In spite of the various government initiatives to help first time buyers get onto the property ladder, an increasing number of buyers are being assisted by their families by way of a gift of cash to help with the deposit for their new homes.
If you are lucky enough to be receiving a cash gift from a family member to purchase a property, you should take the following steps to ensure all parties are protected:
Tell your solicitor as soon as possible after you have instructed them. They will need to carry out legal checks against the person gifting you the money, including establishing the source of funds in order to comply with anti-money laundering rules – this has to be done in every case.
Tell your mortgage advisor from the outset that you are buying a property with the help of a gift. Your mortgage advisor will then inform the lender.
Provide details of the person giving the money to your solicitor, who will issue the relevant paperwork to the person providing the money, asking them for written confirmation as to whether the money is a gift or a loan.
It is advisable that the person providing the money seeks independent legal advice to ensure that they are fully aware of the implications of giving the money to a third party, rather than providing a loan.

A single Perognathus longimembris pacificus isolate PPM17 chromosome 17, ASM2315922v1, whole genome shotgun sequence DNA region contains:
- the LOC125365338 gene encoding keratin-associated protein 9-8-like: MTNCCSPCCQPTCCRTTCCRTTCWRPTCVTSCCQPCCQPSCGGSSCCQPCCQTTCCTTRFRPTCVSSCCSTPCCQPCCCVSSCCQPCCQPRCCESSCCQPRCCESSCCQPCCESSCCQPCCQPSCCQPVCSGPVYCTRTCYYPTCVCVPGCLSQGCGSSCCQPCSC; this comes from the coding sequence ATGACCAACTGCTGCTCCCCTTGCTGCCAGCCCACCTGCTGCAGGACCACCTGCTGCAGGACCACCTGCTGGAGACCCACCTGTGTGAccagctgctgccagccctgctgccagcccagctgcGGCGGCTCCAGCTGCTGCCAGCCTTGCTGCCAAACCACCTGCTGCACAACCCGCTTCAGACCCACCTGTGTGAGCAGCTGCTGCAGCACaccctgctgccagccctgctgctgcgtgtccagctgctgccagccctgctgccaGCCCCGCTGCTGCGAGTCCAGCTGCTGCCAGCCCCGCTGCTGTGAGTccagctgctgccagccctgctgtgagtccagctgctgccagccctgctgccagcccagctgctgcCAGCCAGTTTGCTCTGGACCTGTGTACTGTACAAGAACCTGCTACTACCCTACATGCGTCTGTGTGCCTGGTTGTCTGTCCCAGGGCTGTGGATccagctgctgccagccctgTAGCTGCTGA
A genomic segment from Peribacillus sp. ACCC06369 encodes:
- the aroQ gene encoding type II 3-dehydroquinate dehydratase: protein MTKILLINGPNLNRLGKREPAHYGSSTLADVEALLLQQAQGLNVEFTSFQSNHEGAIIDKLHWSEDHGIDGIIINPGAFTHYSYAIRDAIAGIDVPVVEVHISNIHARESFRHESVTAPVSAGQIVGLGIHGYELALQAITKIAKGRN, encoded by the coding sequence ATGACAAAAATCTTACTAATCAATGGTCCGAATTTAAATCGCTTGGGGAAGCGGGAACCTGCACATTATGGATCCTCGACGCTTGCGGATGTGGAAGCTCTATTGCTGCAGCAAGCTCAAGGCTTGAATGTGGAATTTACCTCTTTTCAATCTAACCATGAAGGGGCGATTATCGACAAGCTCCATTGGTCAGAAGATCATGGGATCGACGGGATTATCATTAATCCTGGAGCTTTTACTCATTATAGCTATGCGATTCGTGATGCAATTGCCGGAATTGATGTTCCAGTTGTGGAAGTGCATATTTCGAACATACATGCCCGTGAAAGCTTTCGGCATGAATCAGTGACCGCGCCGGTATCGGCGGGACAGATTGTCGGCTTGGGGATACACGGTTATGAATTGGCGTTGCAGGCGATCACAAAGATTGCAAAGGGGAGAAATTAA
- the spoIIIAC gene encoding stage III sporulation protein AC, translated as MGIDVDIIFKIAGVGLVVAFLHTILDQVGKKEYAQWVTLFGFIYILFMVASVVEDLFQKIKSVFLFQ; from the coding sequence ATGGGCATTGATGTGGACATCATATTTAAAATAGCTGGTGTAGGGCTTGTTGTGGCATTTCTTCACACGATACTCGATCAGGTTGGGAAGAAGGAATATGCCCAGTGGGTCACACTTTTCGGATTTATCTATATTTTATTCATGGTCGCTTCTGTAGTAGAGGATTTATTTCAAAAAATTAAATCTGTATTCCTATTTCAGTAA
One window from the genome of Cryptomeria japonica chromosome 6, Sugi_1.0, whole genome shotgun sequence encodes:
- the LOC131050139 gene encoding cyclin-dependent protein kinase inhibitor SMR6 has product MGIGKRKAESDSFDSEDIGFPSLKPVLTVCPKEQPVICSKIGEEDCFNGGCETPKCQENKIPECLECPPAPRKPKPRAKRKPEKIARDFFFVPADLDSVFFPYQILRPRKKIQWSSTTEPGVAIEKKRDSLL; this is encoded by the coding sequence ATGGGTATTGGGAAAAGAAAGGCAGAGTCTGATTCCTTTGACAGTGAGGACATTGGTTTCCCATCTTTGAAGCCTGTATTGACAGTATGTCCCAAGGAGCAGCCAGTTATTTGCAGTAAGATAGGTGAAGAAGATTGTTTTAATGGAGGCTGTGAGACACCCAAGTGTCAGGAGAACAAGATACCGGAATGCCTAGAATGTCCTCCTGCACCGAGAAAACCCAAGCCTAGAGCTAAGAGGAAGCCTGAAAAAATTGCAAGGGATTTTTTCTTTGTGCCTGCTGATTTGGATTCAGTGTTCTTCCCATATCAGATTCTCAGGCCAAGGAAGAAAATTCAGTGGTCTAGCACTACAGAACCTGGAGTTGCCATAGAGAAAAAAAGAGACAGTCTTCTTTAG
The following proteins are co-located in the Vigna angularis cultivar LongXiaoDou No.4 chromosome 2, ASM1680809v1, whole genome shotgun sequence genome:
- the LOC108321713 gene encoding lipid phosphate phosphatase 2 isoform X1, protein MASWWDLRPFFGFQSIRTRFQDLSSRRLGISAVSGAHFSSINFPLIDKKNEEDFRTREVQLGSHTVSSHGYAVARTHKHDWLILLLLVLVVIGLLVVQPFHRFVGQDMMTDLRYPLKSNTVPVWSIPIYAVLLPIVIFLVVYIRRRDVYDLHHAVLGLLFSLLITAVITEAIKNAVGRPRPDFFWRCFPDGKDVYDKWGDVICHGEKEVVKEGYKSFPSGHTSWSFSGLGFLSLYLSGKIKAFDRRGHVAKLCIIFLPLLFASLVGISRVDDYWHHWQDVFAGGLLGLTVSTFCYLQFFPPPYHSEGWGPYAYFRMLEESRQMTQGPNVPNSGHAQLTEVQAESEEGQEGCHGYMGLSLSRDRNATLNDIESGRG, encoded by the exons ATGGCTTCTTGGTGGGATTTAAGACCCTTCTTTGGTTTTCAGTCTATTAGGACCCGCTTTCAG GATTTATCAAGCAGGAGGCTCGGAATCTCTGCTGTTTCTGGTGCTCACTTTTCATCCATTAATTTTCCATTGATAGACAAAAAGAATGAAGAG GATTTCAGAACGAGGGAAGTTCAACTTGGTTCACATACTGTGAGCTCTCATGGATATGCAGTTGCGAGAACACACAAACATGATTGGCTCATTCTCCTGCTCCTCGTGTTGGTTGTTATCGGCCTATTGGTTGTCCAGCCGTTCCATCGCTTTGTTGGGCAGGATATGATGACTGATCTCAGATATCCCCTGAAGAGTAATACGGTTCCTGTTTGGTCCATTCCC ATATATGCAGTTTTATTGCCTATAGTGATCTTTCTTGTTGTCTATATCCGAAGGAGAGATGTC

Some givers will attempt to transfer the funds into the buyer’s before any transaction has begun in order to avoid these formalities. This will most likely come to light during the conveyancing process, as the buyer will be required to provide evidence as to where their money originated from. Alternatively, it can constitute mortgage fraud by the buyer, as they must give a declaration to the lender that they have provided all the deposit funds themselves, unless notified to the lender otherwise.
If the money is a gift, the giver will need to provide a letter stating they will have no interest in the property and do not intend to have one, even though they are providing money towards its purchase. This helps protects the mortgage lender against any potential future challenge over the ownership of the property in the event of repossession.
If the money is to be a loan or the giver expects to receive an interest in the property, your solicitor will need to report this to the mortgage lender. In such circumstances, the lender is likely to refuse to complete the mortgage.
In addition, the buyer’s solicitor will need to verify the giver’s identity and bank statements, or other evidence to show where the funds have come from. If they are from savings accrued over some time, they will need to provide bank statements going back some time to prove this.
Whilst these requirements can seem obtrusive, failure to observe them can have serious legal consequences and therefore must not be ignored. Following these steps from the outset of a transaction can help avoid unwelcome delays at a later date.
If you are looking for legal assistance regarding house deposits from family members, or for buying or selling your house, Farleys’ property team can help. Call us on 0845 287 0939 or email the team.
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